All NFL fans hate a holdout.
They hate hearing whining from guys who are making hundreds of thousands of dollars. They hate hearing the Latrell Sprewell-types talk about having to “feed their family.” Most of all, they hate that their team might miss the Super Bowl because of some diva.
All that makes sense for the masses, especially for those who are standing on the unemployment line. Those guys look at the NFL as a two-hour release from their troubles, and they don’t want some punk snatching even that out of their hands.
But the masses are wrong. And the guys holding out are right.
Disagree? Then I have two words for you: Matt Forte.
Here is a guy who is worth significantly more than he is getting paid. You can talk all the Jay Cutler you want, but Matt Forte IS the Bears’ offense, especially if punters finally wise up and stop kicking the ball to Devin Hester.
Forte did everything that a good player is supposed to do: He showed up and he played like an all-pro. He now has a grade-2 sprain/tear in his knee. Anyone think that the Bears aren’t going to bring that up in the contract talks?
Chris Johnson took the diva approach and held out. In the end, he got his money and is now returning to form. It took more than half the season, but he won’t have to worry about money for a long, long time. And his team is still very much in the playoff hunt.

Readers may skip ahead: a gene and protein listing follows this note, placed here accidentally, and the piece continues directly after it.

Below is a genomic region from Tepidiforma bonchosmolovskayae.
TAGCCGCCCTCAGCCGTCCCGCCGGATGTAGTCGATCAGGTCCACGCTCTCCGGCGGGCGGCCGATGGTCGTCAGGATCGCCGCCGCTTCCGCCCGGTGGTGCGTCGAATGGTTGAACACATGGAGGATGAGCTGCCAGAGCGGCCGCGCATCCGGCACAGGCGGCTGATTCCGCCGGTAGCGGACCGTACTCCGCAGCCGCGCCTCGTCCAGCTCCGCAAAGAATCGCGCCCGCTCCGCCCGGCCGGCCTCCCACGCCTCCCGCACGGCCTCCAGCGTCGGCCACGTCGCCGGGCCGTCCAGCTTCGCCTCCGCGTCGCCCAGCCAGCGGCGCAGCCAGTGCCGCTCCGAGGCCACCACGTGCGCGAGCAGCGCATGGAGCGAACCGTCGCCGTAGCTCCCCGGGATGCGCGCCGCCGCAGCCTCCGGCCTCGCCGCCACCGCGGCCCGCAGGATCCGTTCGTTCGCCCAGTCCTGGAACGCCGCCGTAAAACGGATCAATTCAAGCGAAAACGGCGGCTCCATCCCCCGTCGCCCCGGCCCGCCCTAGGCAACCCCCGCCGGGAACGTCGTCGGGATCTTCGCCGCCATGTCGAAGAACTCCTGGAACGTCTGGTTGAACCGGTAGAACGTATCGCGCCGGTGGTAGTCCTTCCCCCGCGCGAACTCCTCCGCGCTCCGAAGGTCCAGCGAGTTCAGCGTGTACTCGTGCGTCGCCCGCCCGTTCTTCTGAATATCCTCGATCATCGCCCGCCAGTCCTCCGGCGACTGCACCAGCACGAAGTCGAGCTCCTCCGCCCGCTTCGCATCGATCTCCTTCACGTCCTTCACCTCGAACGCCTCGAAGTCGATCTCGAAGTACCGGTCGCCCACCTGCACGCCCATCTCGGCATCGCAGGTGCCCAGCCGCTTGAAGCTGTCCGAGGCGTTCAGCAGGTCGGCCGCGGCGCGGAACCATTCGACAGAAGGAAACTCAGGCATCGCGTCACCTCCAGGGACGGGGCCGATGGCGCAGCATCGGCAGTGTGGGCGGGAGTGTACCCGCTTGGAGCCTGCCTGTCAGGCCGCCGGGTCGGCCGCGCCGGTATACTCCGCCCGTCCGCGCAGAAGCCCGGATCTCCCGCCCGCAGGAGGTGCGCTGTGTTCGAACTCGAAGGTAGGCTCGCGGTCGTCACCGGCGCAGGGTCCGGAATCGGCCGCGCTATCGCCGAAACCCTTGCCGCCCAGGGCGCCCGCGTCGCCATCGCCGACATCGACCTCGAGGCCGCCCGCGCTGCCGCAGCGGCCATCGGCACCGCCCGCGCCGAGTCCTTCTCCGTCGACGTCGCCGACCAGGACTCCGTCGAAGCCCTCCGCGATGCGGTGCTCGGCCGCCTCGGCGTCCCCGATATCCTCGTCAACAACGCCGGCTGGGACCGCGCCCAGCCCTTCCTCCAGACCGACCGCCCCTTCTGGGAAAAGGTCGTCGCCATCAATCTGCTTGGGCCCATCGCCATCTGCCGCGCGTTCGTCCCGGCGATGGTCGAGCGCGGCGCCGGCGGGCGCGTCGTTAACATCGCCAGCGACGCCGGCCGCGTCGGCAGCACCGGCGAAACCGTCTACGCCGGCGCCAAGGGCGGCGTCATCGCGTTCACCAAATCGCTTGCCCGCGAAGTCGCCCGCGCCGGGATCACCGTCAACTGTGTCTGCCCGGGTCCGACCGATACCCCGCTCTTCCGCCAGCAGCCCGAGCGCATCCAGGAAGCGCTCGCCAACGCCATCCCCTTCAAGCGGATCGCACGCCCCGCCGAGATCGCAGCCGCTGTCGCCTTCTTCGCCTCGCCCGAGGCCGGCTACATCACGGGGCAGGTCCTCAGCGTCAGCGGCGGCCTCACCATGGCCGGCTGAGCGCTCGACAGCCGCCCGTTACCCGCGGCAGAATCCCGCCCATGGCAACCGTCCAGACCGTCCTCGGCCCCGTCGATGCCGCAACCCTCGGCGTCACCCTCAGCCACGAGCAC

I admire Forte for choosing the high road, certainly above that of DeSean Jackson. But he’s going to pay, and pay dearly, for that decision.
NFL players, particularly running backs, have a ridiculously small window to make their money. Yes, they make a lot of it; but is there anyone among us that wants to make LESS than what we are worth?
70% of NFL players are bankrupt within five years of the end of their career. That is largely their own fault, but it also explains why players are adamant about getting their money while the getting is good.
It’s hard for us to sympathize with an NFL player. In fact, we shouldn’t “sympathize” with them, because even the lowest-paid make more than most of us.
At the same time, we need to realize that the millionaire players are paid by billionaire owners. Those owners will cut that player or slash their contract at the first sign of injury or decline.
For those who say, “But he signed a contract,” keep in mind that the owners sign those as well. Unless they are willing to guarentee and honor that contract under any circumstances, then the players are perfectly justified in using whatever leverage they have.
The average NFL running back only lasts 3-4 years. If any of us had only 3-4 years to work, I’m sure we would be a lot more demanding about our salaries.
Here’s the thing: I’m not asking you to sympathize with these guys. But just put yourself in their shoes for a second. And recognize the fact that they don’t get to wear those shoes for very long.